Week Four: Photo Bomb

This was a great week. I managed my time well and generally just felt more comfortable approaching the visual assignments. I compared my experience with photography to the readings and realized that, while I incorporate a lot of elements in my photos, there are plenty of things I should work on, like creating more of a story and utilizing the best lens for each case.

I chose Sailor Moon for my Life of a Superhero assignment. While I probably could have found a photo of her standing, I love that she looks like she’s hovering over the dumpster as she takes her trash out. It’s so dramatic.

I geared my Color Changer assignment toward illustrating Ceto’s prologue from last week. It was really satisfying to transform a description I had in mind into something I could actually look at, and I was amazed at how drastic the mood and tone of the photo changed just by adjusting the lighting and colors. It reinforces a lot of the points made by the readings.

I decided to do some serious experimenting for my other visual assignment, called Averaged Portrait. I had a mini selfie shoot then combined all of the photos I’d taken. This encouraged me to use Photoshop features that I’d never used before to create a unique self portrait.

The 20-minute photoblitz was an adventure around my house that resulted in some interesting angles. My daily creates featured shadows, dirty dishes, and unraveled paper clips.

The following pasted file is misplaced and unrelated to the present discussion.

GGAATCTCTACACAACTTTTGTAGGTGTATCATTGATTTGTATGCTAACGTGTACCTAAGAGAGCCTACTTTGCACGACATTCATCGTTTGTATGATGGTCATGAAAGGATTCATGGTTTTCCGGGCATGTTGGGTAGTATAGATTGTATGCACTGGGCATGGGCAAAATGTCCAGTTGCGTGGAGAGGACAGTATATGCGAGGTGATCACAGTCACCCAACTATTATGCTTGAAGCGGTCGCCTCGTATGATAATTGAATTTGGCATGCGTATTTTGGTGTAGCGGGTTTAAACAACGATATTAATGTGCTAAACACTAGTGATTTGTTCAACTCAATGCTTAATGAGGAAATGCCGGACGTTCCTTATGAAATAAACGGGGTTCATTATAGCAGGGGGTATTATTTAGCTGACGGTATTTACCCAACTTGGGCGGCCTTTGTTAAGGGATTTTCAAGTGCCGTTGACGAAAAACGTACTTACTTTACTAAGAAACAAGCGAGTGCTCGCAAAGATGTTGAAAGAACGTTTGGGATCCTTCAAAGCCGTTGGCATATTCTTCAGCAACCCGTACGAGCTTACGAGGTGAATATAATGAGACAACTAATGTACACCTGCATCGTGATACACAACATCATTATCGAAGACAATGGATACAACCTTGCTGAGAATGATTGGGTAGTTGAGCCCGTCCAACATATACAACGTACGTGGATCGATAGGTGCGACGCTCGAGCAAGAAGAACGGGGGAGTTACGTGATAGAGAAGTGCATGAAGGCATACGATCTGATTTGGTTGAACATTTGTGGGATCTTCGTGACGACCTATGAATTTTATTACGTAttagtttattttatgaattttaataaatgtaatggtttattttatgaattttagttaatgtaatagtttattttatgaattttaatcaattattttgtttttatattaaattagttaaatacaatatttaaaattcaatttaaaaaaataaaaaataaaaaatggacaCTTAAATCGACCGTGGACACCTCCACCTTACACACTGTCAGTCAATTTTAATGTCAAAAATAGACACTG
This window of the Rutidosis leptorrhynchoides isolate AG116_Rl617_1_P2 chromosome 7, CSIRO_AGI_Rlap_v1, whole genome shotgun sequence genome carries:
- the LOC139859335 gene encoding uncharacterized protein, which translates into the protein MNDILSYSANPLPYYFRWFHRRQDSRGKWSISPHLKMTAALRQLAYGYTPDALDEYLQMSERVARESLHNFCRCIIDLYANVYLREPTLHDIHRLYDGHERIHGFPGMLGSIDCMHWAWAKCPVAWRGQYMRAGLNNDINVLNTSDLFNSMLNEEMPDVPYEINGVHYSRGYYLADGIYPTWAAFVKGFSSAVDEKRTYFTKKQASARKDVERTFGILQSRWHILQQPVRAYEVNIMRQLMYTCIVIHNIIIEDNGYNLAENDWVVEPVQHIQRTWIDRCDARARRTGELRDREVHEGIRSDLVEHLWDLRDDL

Overall, this week was a blast (which is why I’ve titled this summary ‘Photo Bomb’)! I was able to develop concepts that were formed last week, I got extra practice with Photoshop, and I took plenty of pictures. I feel like I’m expanding my skill set and improving my creative thinking, which is really exciting.

I Don’t Usually Take Pictures of My Dirty Dishes

I really liked this week’s daily creates. The first prompt was to be shady or shadowy, the second was to take a photo of something and make it heart-breakingly beautiful, and the third was to depict confusion.

I used my phone camera for all of the pictures and made no edits aside from the standard grayscale filter on the first image. I love that they share cool tones, so they fit together nicely. You can view my tweets here! And yes, that’s an empty bowl of Oreo O’s.

As Old as an Elephant

  • Take a photo of an object that represents how old you feel.